The townspeople send out a search party to kill the wolf consisting of Peter, the blacksmith and his son Henry. Peter separates from them moments before the Wolf attacks and murders the blacksmith. They corner the wolf and slaughter it, but as it doesn’t return to its human form after death then it was just a common grey wolf.
The priest reveals that they've entered the Blood Moon Week, an event that happens every thirteen years, in which whoever is bitten by the Wolf is cursed to become one as well. Father Solomon's men isolate the town and begin to investigate its people in search of the Wolf. That night, the Wolf attacks and, while the townspeople rush to the Church (as the Wolf is unable to step onto holy ground), Valerie and her friend Roxanne venture into the village to search for Roxanne's autistic brother, Claude. They are cornered by the creature and Valerie discovers that she is able to understand the Wolf's sounds. It threatens to kill Roxanne and destroy the village if Valerie doesn't leave with it. The Wolf then escapes, vowing to return to learn Valerie's decision.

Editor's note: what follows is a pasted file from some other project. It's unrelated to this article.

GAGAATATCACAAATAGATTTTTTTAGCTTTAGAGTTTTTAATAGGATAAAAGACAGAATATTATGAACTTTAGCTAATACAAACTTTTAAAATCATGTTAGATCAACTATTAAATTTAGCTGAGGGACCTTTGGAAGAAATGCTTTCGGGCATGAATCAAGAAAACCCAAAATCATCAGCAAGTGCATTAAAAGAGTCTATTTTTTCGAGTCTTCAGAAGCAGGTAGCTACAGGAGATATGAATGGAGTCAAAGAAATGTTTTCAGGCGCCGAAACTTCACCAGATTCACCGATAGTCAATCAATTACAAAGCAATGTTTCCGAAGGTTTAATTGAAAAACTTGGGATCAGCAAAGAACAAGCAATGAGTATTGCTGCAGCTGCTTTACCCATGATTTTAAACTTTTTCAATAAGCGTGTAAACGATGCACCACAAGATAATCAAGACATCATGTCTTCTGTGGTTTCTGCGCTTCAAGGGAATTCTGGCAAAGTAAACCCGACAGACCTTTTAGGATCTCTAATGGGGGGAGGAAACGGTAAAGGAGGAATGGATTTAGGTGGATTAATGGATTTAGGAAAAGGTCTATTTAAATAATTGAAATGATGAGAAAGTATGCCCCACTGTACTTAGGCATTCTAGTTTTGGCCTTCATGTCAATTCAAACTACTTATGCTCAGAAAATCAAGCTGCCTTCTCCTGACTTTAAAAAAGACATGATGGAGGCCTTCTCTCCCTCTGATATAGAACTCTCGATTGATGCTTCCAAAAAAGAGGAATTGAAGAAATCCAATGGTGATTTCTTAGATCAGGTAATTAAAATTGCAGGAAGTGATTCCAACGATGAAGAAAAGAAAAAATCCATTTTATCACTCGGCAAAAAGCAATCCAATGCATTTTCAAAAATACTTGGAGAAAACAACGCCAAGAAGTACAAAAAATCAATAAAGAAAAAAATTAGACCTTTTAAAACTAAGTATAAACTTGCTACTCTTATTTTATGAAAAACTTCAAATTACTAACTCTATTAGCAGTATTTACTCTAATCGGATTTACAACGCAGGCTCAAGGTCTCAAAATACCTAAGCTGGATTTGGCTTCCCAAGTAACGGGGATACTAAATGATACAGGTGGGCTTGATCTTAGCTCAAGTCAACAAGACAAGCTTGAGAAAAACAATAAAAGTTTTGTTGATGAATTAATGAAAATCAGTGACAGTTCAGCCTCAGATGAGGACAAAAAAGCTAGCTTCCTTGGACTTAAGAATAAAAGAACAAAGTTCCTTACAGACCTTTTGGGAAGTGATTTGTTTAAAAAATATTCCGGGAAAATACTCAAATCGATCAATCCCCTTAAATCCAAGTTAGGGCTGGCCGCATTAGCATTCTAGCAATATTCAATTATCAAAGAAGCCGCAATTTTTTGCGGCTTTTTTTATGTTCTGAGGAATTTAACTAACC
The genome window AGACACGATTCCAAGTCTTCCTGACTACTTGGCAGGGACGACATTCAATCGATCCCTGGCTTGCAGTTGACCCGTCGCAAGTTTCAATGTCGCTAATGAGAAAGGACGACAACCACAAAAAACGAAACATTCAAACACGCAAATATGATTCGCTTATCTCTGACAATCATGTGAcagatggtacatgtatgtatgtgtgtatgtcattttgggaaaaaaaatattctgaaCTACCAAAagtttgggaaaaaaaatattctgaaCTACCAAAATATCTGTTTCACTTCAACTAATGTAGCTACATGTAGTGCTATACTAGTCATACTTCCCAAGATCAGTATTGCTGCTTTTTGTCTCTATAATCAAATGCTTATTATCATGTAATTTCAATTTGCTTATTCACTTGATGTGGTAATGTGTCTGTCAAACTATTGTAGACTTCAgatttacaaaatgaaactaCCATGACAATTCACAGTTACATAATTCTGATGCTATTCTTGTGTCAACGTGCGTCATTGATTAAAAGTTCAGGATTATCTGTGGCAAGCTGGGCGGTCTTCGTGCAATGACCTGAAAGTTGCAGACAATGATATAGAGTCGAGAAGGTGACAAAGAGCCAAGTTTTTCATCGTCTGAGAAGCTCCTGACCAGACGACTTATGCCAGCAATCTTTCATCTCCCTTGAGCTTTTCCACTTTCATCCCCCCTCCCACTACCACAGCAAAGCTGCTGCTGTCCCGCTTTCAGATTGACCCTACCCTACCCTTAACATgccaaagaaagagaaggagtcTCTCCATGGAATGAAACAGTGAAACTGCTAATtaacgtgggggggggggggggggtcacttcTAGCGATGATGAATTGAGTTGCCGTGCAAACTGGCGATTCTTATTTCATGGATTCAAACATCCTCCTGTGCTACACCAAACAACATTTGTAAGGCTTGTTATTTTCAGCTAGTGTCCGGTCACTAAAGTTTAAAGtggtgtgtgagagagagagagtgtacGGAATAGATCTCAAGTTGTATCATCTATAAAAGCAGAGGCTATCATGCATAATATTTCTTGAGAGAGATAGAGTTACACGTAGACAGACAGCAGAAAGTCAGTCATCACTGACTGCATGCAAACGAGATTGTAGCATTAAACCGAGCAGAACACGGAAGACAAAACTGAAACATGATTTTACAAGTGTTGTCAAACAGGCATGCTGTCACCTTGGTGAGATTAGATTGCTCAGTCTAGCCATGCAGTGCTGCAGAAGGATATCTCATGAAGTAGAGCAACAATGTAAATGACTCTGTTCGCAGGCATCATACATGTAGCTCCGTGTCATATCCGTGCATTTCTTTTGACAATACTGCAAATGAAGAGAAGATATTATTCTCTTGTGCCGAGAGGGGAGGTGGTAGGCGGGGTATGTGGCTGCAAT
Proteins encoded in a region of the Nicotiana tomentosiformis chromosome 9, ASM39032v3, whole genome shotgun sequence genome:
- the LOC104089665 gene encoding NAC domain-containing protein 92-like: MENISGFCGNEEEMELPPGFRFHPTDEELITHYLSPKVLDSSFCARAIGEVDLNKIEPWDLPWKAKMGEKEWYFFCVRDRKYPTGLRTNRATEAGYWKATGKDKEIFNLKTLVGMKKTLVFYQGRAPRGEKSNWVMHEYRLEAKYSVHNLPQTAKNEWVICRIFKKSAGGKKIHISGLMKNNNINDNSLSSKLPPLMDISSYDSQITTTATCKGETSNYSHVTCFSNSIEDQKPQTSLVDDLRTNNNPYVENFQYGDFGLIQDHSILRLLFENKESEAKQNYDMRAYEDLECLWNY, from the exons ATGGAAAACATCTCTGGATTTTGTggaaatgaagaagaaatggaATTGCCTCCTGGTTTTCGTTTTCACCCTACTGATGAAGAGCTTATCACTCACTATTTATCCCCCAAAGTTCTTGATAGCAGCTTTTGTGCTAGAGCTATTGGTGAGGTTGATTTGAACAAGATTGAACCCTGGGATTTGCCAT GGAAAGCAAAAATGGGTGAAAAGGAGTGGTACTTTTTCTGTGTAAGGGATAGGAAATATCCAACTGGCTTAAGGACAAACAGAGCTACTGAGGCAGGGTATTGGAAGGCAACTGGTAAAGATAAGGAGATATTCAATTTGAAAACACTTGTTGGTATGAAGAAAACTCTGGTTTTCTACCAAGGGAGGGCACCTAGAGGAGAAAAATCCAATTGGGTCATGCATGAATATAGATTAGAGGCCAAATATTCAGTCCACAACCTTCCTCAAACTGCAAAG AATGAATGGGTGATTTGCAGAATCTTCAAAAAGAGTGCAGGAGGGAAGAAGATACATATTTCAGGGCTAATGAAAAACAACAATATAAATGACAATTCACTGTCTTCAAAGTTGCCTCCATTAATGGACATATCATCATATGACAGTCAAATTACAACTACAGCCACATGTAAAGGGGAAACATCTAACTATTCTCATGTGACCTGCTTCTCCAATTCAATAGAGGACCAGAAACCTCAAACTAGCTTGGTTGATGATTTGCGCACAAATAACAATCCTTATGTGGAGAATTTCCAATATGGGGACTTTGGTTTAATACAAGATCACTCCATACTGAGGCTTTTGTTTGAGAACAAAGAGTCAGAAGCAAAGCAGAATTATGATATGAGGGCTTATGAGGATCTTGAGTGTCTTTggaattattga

Watch Valerie's startled response here:
Following the wolf attack, the village descends into a witch hunt with Claude captured and accused of witchcraft because he can do a card trick which is considered magic.Clause is locked up in a Brazen bull ( a box made of metal that has a fire burning under it to roast the accused to death.) In exchange for her brother's release, Roxanne reveals that Valerie is able to communicate with the Wolf but Claude is already dead by the time the Captain opens the box. Believing Valerie to be a witch, Father Solomon has her captured and displayed at the town's square in order to lure the Wolf out so he can kill it. Henry and Peter join forces and help Valerie to escape.